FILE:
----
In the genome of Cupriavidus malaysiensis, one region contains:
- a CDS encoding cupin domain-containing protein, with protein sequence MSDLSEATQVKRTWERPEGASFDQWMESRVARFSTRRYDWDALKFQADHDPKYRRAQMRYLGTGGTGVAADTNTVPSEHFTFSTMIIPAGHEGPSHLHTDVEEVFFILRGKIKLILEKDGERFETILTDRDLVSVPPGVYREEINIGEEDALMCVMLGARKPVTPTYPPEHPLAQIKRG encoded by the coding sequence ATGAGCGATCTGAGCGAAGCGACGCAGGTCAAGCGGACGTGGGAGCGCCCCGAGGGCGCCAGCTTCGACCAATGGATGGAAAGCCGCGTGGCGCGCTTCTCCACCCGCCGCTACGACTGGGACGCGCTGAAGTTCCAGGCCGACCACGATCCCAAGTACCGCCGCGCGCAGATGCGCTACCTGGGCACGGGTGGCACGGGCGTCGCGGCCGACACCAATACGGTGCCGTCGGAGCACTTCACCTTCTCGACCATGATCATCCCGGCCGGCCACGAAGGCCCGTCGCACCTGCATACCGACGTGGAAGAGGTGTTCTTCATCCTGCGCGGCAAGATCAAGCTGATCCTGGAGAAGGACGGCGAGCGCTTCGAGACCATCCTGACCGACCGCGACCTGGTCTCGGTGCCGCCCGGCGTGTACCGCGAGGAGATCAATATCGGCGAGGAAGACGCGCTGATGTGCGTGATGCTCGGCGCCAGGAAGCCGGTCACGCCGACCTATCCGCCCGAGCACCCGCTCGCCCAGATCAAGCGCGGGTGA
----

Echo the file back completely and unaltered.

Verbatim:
In the genome of Cupriavidus malaysiensis, one region contains:
- a CDS encoding cupin domain-containing protein, with protein sequence MSDLSEATQVKRTWERPEGASFDQWMESRVARFSTRRYDWDALKFQADHDPKYRRAQMRYLGTGGTGVAADTNTVPSEHFTFSTMIIPAGHEGPSHLHTDVEEVFFILRGKIKLILEKDGERFETILTDRDLVSVPPGVYREEINIGEEDALMCVMLGARKPVTPTYPPEHPLAQIKRG encoded by the coding sequence ATGAGCGATCTGAGCGAAGCGACGCAGGTCAAGCGGACGTGGGAGCGCCCCGAGGGCGCCAGCTTCGACCAATGGATGGAAAGCCGCGTGGCGCGCTTCTCCACCCGCCGCTACGACTGGGACGCGCTGAAGTTCCAGGCCGACCACGATCCCAAGTACCGCCGCGCGCAGATGCGCTACCTGGGCACGGGTGGCACGGGCGTCGCGGCCGACACCAATACGGTGCCGTCGGAGCACTTCACCTTCTCGACCATGATCATCCCGGCCGGCCACGAAGGCCCGTCGCACCTGCATACCGACGTGGAAGAGGTGTTCTTCATCCTGCGCGGCAAGATCAAGCTGATCCTGGAGAAGGACGGCGAGCGCTTCGAGACCATCCTGACCGACCGCGACCTGGTCTCGGTGCCGCCCGGCGTGTACCGCGAGGAGATCAATATCGGCGAGGAAGACGCGCTGATGTGCGTGATGCTCGGCGCCAGGAAGCCGGTCACGCCGACCTATCCGCCCGAGCACCCGCTCGCCCAGATCAAGCGCGGGTGA